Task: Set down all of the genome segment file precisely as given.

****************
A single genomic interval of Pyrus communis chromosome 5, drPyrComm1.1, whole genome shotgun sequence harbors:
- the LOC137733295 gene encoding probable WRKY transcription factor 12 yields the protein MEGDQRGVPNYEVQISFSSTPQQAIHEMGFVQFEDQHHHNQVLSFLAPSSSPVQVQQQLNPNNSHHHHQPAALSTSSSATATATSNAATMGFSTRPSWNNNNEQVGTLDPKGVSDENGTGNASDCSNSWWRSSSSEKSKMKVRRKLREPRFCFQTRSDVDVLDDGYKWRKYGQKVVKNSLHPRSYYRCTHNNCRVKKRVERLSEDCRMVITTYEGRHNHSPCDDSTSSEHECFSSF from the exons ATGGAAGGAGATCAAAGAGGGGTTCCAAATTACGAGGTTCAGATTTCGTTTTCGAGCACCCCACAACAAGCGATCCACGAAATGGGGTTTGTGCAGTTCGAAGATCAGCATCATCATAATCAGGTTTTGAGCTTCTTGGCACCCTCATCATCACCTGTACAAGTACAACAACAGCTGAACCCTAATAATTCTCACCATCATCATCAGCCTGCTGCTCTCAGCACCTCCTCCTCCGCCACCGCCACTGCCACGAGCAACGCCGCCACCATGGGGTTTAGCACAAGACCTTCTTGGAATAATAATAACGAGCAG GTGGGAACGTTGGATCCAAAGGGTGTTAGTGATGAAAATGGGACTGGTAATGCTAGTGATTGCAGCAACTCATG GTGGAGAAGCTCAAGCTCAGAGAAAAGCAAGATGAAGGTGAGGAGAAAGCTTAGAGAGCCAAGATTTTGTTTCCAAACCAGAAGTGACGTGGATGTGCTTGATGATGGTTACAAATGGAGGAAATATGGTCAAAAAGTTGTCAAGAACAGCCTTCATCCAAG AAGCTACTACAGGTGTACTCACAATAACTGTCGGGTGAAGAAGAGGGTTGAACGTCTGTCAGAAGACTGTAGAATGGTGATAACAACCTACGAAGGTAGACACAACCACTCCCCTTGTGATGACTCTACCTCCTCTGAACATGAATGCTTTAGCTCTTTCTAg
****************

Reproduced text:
A single genomic interval of Pyrus communis chromosome 5, drPyrComm1.1, whole genome shotgun sequence harbors:
- the LOC137733295 gene encoding probable WRKY transcription factor 12 yields the protein MEGDQRGVPNYEVQISFSSTPQQAIHEMGFVQFEDQHHHNQVLSFLAPSSSPVQVQQQLNPNNSHHHHQPAALSTSSSATATATSNAATMGFSTRPSWNNNNEQVGTLDPKGVSDENGTGNASDCSNSWWRSSSSEKSKMKVRRKLREPRFCFQTRSDVDVLDDGYKWRKYGQKVVKNSLHPRSYYRCTHNNCRVKKRVERLSEDCRMVITTYEGRHNHSPCDDSTSSEHECFSSF from the exons ATGGAAGGAGATCAAAGAGGGGTTCCAAATTACGAGGTTCAGATTTCGTTTTCGAGCACCCCACAACAAGCGATCCACGAAATGGGGTTTGTGCAGTTCGAAGATCAGCATCATCATAATCAGGTTTTGAGCTTCTTGGCACCCTCATCATCACCTGTACAAGTACAACAACAGCTGAACCCTAATAATTCTCACCATCATCATCAGCCTGCTGCTCTCAGCACCTCCTCCTCCGCCACCGCCACTGCCACGAGCAACGCCGCCACCATGGGGTTTAGCACAAGACCTTCTTGGAATAATAATAACGAGCAG GTGGGAACGTTGGATCCAAAGGGTGTTAGTGATGAAAATGGGACTGGTAATGCTAGTGATTGCAGCAACTCATG GTGGAGAAGCTCAAGCTCAGAGAAAAGCAAGATGAAGGTGAGGAGAAAGCTTAGAGAGCCAAGATTTTGTTTCCAAACCAGAAGTGACGTGGATGTGCTTGATGATGGTTACAAATGGAGGAAATATGGTCAAAAAGTTGTCAAGAACAGCCTTCATCCAAG AAGCTACTACAGGTGTACTCACAATAACTGTCGGGTGAAGAAGAGGGTTGAACGTCTGTCAGAAGACTGTAGAATGGTGATAACAACCTACGAAGGTAGACACAACCACTCCCCTTGTGATGACTCTACCTCCTCTGAACATGAATGCTTTAGCTCTTTCTAg